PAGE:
Eating disorders and disordered eating thrive in secrecy, so detecting them in your children and teens can often be difficult. However, there are signs and clues to be on the lookout for as a parent.
I remember Halloween vividly as a child. It was like Christmas on steroids. A magical day where people give away candy. I just couldn’t understand it, why would they give it away? It was so delicious and sweet.
For many children, Halloween is a favourite holiday. It also presents an opportunity for kids to learn about their body’s response to “too much of a good thing.” Don’t ruin the magic and joy of Halloween by over-restricting candy intake and making kids resort to sneaking these foods, begging, bribing, etc. Children who have regular access to sweets like candy (and other “forbidden foods”) are more likely to eat them moderately. Those that are over restricted are more likely to overeat and binge on these foods even when they aren’t hungry.
Here are my top strategies to deal with Halloween Candy
Toddlers and Preschoolers
Our smallest Little’s likely can’t remember Halloween’s of the past, therefore, dressing up, painting faces, and trick-or-treating at 2-3 houses is usually enough for their short attention spans. It also limits the amount of candy they will collect (and you will have to deal with).
Make sure they are fed. This seems like an obvious one but with all the excitement of the day and preparation to get ready, this often goes out the window. Plan a meal you know your kids will like, it’s not the night to try that new recipe. Even better, have some leftovers ready-made to decrease the stress of the day.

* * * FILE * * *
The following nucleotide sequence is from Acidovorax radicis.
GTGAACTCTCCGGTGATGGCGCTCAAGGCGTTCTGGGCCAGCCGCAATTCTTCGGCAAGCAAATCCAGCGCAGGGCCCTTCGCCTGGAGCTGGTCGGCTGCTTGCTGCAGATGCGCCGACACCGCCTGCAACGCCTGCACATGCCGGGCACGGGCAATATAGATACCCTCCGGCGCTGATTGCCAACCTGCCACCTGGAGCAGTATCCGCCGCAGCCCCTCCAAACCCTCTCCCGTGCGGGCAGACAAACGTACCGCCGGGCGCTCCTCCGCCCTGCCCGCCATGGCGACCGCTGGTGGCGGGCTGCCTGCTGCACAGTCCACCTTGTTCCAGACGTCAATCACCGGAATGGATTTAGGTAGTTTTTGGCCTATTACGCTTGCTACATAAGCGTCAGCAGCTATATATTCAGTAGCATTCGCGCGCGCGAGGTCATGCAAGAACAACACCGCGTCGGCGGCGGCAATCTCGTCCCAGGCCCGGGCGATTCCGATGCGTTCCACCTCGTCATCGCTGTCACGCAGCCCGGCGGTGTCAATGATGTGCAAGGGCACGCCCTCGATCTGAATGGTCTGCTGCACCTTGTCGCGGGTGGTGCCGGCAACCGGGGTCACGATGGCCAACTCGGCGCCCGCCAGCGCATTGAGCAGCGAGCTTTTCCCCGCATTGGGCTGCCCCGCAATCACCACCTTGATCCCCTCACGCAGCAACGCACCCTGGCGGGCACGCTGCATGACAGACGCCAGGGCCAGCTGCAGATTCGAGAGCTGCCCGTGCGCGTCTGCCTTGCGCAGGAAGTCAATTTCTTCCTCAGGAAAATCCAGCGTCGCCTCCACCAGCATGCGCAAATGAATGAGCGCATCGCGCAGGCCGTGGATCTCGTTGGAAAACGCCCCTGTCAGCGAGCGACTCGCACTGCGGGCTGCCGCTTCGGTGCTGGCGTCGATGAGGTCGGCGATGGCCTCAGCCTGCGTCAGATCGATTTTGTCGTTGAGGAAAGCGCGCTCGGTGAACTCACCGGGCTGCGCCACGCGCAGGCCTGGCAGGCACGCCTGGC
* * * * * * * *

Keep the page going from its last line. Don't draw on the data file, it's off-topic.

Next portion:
Plan your route and enjoy the trick or treating! Remember the longer you’re out the more treats you’ll have Are there other Halloween activities in your neighbourhood along the routes? Haunted Houses? Firework displays?
After you’re done trick-or-treating let them lay out their haul, go through it, sort it and enjoy as much as they want. Yep, I said it. Let them go nuts. They will get through it faster this way too.
Follow the same, let them eat as much as they want. Stomach ache? Yep, probably, but this will also help them learn about their bodies response to “too much of a good thing”
Stash is now noticeably smaller, the structure is key here. Designate it to meals and snacks only. A couple of small pieces at meals for dessert (2-4 pieces usually works) and as an ‘unlimited’ add-on to a snack in the afternoon. Offer milk and other foods with meals and snacks. Yes, some kids might only eat candy in the afternoon. But it is only once a day and they will burn through their stash faster. Avoid other ‘treat’ foods while Halloween candy lingers (e.g. don’t offer other desserts, ice cream, sugary cereals, chocolate-coated granola bars, etc.)
Switch Witch or Candy Fairy:
This is a relatively new practice. Kids have the option of keeping their candy or leaving it to the Switch Witch in exchange for money or a prized toy. The important part of this is the option is left to the child. If they choose to keep their candy then just follow the steps above and let them enjoy.
Despite common perceptions of sugar, research doesn’t support that sugar causes hyperactivity or worsens behaviour. Even in kids with ADHD. So let’s keep the magic alive and let our kids enjoy this special holiday!
Jenn Messina is a Registered Dietitian based in beautiful Vancouver, B.C. Jenn is passionate about all aspects of holistic health and practices through the lens of Health at Every Size® and Intuitive Eating. She works with individuals who are ready to break up with dieting and find balance and joy with food! She also works with families looking to support their children to have a healthy relationship with food and their bodies. Follow her on Instagram: @jennthedietitian and visit her online www.jennmessina.com
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